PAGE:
Doctor, I Have A Question.? What Is The Relationship Between Diabetes And Glaucoma? Written By Louis R. Pasquale, Md, Farvo

Doctor, I Have A Question.? What Is The Relationship Between Diabetes And Glaucoma? Written By Louis R. Pasquale, Md, Farvo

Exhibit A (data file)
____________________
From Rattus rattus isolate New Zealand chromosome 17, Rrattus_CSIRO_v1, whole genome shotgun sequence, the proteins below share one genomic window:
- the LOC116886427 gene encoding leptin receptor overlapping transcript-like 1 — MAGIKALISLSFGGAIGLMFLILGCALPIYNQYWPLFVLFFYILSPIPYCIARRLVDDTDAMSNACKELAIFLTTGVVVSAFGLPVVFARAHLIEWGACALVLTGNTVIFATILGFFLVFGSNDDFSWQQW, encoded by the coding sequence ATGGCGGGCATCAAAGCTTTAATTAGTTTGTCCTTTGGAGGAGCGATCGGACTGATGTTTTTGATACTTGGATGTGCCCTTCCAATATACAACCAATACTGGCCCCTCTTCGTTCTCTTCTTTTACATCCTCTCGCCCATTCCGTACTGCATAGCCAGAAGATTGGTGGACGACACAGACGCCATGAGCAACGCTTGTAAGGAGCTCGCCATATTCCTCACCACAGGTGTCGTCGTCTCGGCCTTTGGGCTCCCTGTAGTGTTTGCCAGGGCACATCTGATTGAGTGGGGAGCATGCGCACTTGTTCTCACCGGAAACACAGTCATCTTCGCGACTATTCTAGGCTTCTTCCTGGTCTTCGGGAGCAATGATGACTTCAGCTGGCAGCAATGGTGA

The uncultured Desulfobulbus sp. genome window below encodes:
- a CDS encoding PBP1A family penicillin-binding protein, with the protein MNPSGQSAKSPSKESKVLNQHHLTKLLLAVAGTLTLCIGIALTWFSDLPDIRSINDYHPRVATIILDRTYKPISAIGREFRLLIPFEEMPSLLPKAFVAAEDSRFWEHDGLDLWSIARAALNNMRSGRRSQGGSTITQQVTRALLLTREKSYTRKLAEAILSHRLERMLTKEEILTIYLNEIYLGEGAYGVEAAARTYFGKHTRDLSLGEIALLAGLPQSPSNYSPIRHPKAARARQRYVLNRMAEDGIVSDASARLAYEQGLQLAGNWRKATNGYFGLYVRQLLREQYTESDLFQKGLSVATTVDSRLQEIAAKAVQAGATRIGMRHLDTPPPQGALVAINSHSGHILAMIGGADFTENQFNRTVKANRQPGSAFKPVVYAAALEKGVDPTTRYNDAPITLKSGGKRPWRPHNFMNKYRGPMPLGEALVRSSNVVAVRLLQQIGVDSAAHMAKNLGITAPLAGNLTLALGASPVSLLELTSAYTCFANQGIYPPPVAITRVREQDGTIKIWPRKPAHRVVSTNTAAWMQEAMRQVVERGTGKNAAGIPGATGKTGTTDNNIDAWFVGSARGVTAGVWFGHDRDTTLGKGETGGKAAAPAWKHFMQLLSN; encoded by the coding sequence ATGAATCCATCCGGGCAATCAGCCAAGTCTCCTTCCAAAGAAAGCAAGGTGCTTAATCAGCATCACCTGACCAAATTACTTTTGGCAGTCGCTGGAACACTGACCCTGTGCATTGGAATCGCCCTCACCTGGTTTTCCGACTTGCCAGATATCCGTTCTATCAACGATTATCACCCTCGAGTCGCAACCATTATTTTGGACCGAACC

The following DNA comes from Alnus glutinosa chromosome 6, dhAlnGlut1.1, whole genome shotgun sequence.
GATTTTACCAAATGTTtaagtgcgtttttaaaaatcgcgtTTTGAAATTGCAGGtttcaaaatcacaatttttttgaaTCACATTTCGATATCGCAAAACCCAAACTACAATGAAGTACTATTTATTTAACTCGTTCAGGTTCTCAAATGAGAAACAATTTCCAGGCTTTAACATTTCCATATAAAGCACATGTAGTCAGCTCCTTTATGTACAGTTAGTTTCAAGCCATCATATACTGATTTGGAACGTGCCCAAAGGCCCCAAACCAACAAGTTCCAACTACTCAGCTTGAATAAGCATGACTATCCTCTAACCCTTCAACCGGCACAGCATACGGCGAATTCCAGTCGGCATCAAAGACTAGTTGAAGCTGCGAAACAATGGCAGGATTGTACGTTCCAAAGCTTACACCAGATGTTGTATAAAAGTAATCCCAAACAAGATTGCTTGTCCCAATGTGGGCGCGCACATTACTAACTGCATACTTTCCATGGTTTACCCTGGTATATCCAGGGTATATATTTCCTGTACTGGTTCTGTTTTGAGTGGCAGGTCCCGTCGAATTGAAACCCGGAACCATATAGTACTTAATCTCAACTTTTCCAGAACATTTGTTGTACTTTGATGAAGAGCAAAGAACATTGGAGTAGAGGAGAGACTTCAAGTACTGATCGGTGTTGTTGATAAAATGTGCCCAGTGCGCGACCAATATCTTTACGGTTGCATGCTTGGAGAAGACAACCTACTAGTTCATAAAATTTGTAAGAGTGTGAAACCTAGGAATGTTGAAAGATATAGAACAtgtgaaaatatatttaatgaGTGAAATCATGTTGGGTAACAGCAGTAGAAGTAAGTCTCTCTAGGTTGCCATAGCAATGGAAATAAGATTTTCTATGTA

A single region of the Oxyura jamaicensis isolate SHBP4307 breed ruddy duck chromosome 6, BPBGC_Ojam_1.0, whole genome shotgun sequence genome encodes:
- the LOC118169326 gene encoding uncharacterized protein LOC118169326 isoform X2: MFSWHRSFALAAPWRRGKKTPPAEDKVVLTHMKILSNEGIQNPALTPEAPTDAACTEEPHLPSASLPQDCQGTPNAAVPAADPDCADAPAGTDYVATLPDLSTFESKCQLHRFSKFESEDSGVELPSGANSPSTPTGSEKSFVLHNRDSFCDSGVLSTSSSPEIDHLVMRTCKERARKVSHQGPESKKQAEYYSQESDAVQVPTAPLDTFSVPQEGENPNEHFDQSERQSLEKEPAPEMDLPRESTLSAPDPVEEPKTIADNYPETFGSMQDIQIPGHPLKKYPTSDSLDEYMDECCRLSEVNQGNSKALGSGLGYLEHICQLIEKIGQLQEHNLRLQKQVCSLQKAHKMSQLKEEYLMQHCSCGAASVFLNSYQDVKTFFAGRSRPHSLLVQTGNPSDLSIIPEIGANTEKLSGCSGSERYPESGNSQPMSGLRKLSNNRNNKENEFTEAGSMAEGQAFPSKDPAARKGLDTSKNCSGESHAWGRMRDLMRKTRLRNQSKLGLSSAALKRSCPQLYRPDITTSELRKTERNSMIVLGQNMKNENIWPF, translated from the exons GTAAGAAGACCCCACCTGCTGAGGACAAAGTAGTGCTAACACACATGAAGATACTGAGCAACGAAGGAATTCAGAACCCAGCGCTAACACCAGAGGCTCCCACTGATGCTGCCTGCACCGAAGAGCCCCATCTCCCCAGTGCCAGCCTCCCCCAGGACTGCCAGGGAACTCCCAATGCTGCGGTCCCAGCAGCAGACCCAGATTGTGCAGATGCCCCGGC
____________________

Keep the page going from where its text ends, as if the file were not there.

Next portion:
Assoc. Professor of Ophthalmology, Harvard Medical School Director, Glaucoma Service, Massachusetts Eye & Ear The relationship between diabetes and glaucoma can be controversial and confusing. First we must understand that there are two types of diabetes. In type 1 diabetes (T1D), there is a complete loss of the pancreatic beta cells that make insulin. The profound inability to make insulin in T1D necessitates that nearly all patients with this condition be treated with insulin replacement therapy. In type 2 diabetes (T2D), the cells that make insulin are not destroyed. In fact, T2D patients can typically make more insulin than patients without diabetes. When blood sugar levels are high, the secreted insulin is ineffective at lowering blood glucose levels, producing a state of insulin resistance. The treatment of T2D is often directed at lifestyle measures that reduce insulin resistance like diet and exercise, although some of these patients also require medications to lower blood sugar. Second, we must understand that there are many different types of glaucoma so we must both specify the type of diabetes (T1D or T2D) and the type of glaucoma we are referring to when we examine the relation between diabetes and glaucoma. One thing is clear: uncontrolled T1D or T2D for a long enough period will lead to the development of diabetic retinopathy, consisting of leaking blood vessels and poor retinal blood supply that disrupts retinal function. Left unchecked the retina becomes starved for oxygen and develops new blood vessels and the stimulus for new blood vessel formation can travel to the anterior segment of the eye. This triggers new blood vessel formation in the ocular anterior segment and interferes with the normal internal drainage system of the eye leading to elevated Continue reading >>